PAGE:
About the Feature

Photo by Eva Coudyser

Before stamping out her own breath, my mother
rehearses the act in tiny permutations. Flowers

assailed by some rare malevolent illness
are mercifully plucked from their beds.

Family photos are similarly liberated, one day
collaged in cracking and scrupulously assembled

volumes, the next scattered over floorboards
without respect to date or theme. I am 25.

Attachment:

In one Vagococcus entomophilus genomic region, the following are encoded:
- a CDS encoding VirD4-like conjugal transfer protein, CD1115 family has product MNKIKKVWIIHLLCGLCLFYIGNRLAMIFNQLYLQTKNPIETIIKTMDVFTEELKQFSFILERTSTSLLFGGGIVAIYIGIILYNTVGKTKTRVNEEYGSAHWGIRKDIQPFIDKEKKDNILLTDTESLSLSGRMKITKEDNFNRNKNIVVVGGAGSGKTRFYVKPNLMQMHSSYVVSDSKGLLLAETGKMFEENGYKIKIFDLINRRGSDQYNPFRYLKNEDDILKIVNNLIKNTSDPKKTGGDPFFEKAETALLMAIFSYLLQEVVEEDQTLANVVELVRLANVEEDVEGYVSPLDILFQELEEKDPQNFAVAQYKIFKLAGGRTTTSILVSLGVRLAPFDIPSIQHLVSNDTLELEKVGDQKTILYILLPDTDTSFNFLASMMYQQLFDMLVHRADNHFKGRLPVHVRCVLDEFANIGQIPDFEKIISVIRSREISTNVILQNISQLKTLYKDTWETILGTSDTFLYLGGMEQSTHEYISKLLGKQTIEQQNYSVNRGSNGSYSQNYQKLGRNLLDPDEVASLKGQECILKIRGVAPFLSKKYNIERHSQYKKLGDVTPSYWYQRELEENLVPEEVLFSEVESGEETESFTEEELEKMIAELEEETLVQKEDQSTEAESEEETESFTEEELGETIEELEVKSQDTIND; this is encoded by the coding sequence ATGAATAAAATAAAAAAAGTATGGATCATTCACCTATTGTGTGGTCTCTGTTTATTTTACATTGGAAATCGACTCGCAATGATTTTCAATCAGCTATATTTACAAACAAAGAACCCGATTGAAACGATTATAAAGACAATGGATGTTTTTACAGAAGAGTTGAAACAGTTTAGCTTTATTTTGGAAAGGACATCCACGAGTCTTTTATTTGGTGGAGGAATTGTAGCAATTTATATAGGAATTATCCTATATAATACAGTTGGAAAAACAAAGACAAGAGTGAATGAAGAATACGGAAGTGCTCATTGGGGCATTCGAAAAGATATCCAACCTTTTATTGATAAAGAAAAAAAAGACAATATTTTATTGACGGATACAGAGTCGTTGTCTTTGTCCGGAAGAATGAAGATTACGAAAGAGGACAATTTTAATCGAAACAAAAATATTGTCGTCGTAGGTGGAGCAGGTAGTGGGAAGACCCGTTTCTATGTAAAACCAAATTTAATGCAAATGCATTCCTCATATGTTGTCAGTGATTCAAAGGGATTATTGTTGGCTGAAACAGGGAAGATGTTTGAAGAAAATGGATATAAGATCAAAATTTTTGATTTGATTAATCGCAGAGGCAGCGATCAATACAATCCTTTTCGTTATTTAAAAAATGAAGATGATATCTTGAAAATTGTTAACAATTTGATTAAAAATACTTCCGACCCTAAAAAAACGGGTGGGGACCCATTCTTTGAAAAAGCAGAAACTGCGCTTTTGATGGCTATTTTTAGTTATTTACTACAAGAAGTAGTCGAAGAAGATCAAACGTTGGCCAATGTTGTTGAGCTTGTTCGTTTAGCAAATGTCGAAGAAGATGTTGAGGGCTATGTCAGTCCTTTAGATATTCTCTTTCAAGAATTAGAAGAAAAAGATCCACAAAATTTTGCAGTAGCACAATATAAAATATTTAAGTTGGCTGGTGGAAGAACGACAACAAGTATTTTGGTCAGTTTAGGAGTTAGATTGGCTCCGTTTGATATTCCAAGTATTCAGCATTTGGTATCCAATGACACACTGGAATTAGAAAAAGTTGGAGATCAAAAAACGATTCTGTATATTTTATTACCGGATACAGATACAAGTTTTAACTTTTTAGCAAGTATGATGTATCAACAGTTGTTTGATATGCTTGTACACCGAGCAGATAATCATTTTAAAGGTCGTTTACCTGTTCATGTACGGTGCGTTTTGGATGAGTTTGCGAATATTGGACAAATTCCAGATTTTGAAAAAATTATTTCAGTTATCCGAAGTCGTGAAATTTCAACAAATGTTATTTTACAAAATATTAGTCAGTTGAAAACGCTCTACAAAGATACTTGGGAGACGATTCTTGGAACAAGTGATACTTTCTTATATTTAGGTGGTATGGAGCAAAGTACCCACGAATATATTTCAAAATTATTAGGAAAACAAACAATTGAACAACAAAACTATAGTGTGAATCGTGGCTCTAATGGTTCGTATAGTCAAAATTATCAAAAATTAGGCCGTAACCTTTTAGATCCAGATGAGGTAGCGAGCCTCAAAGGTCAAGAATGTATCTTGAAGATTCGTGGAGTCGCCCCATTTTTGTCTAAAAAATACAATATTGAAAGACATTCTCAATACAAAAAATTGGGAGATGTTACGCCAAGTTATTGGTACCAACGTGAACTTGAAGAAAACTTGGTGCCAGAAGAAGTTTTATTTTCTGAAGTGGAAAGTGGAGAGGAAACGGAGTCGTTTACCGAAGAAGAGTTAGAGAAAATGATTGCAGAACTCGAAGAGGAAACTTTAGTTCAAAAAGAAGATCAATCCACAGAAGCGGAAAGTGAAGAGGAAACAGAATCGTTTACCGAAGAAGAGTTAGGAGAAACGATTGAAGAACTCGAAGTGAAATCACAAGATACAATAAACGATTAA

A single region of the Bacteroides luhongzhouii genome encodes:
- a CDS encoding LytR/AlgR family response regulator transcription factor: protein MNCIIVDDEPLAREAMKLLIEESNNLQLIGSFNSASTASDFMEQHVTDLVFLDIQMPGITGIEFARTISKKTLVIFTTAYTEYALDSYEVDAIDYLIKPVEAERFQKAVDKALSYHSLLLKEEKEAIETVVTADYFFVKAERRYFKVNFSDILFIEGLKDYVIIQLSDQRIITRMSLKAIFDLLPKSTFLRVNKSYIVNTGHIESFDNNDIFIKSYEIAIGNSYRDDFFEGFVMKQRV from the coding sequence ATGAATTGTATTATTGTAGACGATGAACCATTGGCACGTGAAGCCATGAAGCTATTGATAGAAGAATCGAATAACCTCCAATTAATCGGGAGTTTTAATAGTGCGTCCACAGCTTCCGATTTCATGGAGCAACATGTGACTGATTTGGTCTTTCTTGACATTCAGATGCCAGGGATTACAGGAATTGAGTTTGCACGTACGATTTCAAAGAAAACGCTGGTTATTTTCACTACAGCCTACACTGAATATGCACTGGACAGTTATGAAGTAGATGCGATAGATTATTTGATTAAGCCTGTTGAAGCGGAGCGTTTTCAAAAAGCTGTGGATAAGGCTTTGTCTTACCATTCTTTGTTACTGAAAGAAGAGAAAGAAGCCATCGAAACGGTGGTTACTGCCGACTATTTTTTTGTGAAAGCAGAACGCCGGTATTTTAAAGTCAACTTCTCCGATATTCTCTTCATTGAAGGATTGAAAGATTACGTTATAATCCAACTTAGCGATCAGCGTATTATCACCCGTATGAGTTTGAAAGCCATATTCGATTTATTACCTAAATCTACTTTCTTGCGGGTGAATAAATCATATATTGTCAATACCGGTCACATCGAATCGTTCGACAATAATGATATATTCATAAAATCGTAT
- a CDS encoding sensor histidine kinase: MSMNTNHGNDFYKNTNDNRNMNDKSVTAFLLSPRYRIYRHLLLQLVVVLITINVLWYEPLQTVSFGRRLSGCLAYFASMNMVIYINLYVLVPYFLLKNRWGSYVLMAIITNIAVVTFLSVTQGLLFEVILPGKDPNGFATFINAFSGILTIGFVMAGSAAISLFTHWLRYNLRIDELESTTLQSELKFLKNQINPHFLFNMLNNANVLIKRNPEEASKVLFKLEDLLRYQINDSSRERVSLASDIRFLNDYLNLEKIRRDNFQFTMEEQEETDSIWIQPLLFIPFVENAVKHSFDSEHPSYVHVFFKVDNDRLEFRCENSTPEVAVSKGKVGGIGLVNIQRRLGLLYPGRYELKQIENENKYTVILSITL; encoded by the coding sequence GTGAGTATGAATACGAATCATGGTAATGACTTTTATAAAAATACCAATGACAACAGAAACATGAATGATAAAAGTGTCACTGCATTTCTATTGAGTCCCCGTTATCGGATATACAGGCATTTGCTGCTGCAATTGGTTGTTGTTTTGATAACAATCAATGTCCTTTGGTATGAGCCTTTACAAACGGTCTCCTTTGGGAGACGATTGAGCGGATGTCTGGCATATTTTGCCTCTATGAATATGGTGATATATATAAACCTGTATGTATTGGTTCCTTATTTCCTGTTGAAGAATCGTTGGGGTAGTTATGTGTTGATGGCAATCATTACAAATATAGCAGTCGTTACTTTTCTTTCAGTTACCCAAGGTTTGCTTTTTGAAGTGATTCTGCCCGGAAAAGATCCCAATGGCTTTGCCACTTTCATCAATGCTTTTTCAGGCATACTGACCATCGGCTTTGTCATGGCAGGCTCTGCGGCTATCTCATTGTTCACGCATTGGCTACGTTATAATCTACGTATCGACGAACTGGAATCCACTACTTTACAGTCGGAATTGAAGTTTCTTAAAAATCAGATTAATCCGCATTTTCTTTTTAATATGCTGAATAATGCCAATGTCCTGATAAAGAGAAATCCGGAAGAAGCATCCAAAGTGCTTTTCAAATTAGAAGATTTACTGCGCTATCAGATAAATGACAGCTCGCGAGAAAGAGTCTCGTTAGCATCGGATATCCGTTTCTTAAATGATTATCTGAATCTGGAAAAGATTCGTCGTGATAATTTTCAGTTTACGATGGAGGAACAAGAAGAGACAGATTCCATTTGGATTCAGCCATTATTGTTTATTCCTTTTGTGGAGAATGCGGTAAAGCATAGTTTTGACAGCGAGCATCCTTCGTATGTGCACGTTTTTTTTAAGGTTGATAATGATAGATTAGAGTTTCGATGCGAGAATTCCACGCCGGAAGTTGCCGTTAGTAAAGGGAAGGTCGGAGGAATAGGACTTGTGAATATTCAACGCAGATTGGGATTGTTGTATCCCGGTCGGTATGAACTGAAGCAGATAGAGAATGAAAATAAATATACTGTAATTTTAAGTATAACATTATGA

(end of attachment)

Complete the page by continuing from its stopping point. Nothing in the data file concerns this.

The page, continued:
There’s little sadness like finding your earlier selves
undone, missing from trustworthy locations:

astride the carousel horse, under the red lightness
of a beach pail. Worse still: the thoughtful unmooring

of one body from another when they’ve planned
to huddle together for years piled on years.

About the Author

Suzanne Manizza Roszak’s poetry has appeared or is forthcoming in Crab Orchard Review, Denver Quarterly, Poetry Northwest, and Third Coast. She received her MFA in poetry from the University of California, Irvine and teaches writing and literature in California’s Inland Empire.